Although they drew a crowd, the patrol men and their charge were able to make it to the red door in what was probably a matter of seconds.
“You don’t need to do this,” the woman screamed as she saw where she was going. “There’s nothing wrong! I feel fine!”
She screamed the last part a few times more before the door opened, swallowed, and shut, devouring her screams.
“It is my distinguished pleasure to address you all on this historic day. When the 55th President of the United States took office, it was with the goal of bringing what we hold most dear to us all…”
The crowd made it impossible for Justin to know what the other side of the door held, but men lingered as if they would see more. It also reminded him he was no longer in line with his head down.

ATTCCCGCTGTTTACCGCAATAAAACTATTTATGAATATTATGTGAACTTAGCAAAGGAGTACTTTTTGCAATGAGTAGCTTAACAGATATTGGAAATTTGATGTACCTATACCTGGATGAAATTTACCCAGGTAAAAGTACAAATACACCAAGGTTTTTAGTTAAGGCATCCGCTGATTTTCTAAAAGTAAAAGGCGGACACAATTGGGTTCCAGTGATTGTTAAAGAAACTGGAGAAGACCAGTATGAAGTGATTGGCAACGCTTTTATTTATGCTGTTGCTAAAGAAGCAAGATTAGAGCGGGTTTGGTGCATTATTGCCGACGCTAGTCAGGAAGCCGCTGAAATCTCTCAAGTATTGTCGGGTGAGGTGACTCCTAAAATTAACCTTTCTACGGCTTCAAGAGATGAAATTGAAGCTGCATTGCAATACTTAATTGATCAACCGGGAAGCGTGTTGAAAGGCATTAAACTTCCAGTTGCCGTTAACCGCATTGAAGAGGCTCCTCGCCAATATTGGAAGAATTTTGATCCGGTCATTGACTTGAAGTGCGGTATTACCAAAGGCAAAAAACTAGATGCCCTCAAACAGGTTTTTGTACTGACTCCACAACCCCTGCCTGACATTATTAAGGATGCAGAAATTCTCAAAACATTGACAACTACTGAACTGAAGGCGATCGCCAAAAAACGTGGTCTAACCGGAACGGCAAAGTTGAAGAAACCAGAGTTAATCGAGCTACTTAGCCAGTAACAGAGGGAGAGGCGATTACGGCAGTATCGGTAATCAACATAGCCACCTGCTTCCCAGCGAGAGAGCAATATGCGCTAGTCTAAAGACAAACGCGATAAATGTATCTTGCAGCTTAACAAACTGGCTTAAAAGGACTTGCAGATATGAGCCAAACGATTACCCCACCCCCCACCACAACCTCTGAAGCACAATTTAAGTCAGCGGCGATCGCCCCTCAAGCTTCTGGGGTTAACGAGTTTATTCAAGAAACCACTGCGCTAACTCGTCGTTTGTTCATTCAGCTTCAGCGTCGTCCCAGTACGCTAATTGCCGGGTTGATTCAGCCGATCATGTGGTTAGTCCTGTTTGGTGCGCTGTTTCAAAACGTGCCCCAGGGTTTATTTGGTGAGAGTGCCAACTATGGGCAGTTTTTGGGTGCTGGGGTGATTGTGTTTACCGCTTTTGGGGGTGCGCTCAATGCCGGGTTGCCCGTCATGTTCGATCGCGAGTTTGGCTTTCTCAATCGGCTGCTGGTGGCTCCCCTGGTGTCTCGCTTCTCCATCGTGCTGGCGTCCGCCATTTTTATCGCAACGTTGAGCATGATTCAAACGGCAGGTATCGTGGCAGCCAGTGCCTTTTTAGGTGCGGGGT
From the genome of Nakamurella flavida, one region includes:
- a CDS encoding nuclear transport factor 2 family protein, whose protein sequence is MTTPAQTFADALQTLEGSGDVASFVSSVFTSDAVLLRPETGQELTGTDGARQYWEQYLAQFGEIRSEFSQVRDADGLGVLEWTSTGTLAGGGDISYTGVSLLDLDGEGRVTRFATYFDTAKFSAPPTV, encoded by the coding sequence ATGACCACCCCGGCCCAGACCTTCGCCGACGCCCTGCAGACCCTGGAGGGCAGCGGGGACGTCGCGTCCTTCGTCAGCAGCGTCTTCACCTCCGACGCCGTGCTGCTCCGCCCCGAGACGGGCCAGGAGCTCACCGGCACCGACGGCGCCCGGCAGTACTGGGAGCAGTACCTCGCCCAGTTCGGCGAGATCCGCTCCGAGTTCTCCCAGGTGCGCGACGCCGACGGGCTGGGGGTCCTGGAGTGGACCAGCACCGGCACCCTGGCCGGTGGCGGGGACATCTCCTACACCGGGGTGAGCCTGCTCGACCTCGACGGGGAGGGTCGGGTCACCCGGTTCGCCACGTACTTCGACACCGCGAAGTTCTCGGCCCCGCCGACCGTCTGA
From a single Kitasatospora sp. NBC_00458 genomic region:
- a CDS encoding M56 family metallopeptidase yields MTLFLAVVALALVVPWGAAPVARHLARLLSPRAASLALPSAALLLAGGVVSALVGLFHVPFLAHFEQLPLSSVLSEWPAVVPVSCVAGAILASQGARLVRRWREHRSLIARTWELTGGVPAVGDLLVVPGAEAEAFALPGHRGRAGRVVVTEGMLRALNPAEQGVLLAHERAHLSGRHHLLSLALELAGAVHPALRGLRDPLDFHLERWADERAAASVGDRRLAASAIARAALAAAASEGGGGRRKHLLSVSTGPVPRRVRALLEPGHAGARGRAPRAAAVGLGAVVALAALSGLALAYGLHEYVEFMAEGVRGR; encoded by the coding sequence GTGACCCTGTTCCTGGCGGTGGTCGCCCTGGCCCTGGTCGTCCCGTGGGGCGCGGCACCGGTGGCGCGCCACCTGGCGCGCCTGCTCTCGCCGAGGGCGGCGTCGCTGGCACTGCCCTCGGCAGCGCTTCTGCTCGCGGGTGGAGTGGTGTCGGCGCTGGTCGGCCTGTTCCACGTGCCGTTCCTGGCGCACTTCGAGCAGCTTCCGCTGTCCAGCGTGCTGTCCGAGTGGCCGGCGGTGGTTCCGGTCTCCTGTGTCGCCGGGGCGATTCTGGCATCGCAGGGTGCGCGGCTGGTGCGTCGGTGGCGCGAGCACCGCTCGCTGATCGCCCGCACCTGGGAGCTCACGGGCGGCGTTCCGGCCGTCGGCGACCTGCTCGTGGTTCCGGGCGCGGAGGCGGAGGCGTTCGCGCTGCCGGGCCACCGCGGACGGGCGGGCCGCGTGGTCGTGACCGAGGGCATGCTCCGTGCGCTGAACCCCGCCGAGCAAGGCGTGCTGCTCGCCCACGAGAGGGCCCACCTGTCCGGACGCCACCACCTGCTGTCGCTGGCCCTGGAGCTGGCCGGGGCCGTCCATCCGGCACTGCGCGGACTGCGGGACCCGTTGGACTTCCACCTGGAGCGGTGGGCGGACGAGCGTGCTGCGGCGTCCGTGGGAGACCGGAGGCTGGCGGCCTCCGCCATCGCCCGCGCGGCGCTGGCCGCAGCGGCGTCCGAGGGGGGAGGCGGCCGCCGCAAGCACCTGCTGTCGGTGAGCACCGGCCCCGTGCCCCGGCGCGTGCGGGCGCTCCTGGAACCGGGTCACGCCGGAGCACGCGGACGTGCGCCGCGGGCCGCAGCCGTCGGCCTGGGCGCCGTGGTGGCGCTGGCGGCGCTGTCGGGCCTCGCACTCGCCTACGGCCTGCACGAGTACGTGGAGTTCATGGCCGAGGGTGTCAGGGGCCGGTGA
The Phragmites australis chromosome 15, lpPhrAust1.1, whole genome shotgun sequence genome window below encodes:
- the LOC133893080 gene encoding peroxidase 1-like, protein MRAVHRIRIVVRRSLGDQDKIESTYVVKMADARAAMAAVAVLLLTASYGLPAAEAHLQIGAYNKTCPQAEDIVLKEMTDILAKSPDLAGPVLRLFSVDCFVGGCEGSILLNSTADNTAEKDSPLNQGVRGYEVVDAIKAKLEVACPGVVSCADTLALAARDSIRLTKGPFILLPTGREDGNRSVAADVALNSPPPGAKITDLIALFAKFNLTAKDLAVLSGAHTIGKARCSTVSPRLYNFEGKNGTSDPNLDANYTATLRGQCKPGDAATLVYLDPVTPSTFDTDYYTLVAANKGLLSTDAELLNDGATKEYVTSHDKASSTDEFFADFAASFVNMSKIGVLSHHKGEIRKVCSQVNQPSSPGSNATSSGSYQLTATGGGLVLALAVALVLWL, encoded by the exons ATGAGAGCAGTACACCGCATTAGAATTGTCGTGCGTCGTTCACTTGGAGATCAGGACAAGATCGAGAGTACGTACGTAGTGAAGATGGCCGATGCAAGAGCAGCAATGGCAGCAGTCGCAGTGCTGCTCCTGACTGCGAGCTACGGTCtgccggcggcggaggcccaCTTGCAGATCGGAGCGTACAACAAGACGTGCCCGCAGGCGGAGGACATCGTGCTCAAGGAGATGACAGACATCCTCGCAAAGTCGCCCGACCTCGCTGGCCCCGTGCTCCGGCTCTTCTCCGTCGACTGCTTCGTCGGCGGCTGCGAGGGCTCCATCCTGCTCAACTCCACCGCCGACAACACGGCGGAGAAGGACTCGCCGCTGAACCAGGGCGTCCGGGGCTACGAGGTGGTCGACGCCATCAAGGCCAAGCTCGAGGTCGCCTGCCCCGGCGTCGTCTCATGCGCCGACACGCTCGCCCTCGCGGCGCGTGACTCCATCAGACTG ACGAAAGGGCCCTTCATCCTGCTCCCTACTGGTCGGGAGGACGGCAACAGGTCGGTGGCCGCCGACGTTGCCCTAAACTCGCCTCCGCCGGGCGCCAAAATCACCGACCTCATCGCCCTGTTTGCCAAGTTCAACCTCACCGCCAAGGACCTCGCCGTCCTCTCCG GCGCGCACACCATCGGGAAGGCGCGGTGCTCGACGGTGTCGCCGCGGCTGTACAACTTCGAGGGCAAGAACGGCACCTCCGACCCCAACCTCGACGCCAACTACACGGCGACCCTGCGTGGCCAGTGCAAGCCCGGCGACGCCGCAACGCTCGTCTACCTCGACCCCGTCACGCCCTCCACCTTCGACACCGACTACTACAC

Justin searched for the shoes of the men in front and behind him as the rest of the crowd retreated. Instead of wondering about the woman, Justin rotated thoughts of his parents and how much he was going to miss them. He thought of the time the line wasted along with the sheer mismanagement which kept it so long, and it brought him a second of comfort as he forced his fears down by habit alone. He curled his toes inside his boots wondering how close it was to the feeling of sand on bare feet.
“After a long struggle, the Family Protection Act takes effect today, assuring everyone for years to come freedom from needless illness, no poverty…”
Taken form the novel ‘Ordinance 93’, by Lilia Fabry, published by MPP Freelance INK, 2014.
Lilia Fabry (Houston, Texas, USA) is a novelist, essayist and screen writer. She writes about everything from reaction injection molding to low fat recipes. Find out more on lfabry.com or Twitter @LFabry93.